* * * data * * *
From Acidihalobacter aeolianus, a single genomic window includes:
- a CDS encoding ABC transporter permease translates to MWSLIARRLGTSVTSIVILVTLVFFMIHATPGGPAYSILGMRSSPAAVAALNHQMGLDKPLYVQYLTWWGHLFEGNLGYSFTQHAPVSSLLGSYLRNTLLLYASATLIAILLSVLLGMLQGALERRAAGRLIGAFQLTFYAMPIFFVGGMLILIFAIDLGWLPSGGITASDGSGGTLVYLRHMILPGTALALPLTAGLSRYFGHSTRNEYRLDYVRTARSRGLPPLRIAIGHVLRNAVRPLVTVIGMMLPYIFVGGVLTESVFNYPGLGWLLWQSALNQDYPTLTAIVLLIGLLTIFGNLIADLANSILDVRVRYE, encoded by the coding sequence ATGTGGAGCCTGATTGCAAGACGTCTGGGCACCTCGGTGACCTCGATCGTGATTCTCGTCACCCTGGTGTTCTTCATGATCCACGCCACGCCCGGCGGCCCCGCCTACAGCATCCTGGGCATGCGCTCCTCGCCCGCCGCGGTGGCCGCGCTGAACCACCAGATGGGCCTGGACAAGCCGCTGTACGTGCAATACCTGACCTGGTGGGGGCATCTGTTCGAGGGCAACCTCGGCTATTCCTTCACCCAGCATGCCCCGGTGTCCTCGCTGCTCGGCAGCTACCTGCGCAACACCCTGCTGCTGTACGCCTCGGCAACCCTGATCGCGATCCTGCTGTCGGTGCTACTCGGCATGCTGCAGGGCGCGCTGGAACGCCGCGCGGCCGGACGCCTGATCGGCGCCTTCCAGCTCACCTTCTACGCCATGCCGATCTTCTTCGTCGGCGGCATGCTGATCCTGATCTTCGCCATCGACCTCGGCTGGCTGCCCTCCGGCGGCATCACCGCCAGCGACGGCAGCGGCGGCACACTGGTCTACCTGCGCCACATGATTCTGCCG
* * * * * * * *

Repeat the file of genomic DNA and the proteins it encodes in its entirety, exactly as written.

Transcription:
From Acidihalobacter aeolianus, a single genomic window includes:
- a CDS encoding ABC transporter permease translates to MWSLIARRLGTSVTSIVILVTLVFFMIHATPGGPAYSILGMRSSPAAVAALNHQMGLDKPLYVQYLTWWGHLFEGNLGYSFTQHAPVSSLLGSYLRNTLLLYASATLIAILLSVLLGMLQGALERRAAGRLIGAFQLTFYAMPIFFVGGMLILIFAIDLGWLPSGGITASDGSGGTLVYLRHMILPGTALALPLTAGLSRYFGHSTRNEYRLDYVRTARSRGLPPLRIAIGHVLRNAVRPLVTVIGMMLPYIFVGGVLTESVFNYPGLGWLLWQSALNQDYPTLTAIVLLIGLLTIFGNLIADLANSILDVRVRYE, encoded by the coding sequence ATGTGGAGCCTGATTGCAAGACGTCTGGGCACCTCGGTGACCTCGATCGTGATTCTCGTCACCCTGGTGTTCTTCATGATCCACGCCACGCCCGGCGGCCCCGCCTACAGCATCCTGGGCATGCGCTCCTCGCCCGCCGCGGTGGCCGCGCTGAACCACCAGATGGGCCTGGACAAGCCGCTGTACGTGCAATACCTGACCTGGTGGGGGCATCTGTTCGAGGGCAACCTCGGCTATTCCTTCACCCAGCATGCCCCGGTGTCCTCGCTGCTCGGCAGCTACCTGCGCAACACCCTGCTGCTGTACGCCTCGGCAACCCTGATCGCGATCCTGCTGTCGGTGCTACTCGGCATGCTGCAGGGCGCGCTGGAACGCCGCGCGGCCGGACGCCTGATCGGCGCCTTCCAGCTCACCTTCTACGCCATGCCGATCTTCTTCGTCGGCGGCATGCTGATCCTGATCTTCGCCATCGACCTCGGCTGGCTGCCCTCCGGCGGCATCACCGCCAGCGACGGCAGCGGCGGCACACTGGTCTACCTGCGCCACATGATTCTGCCG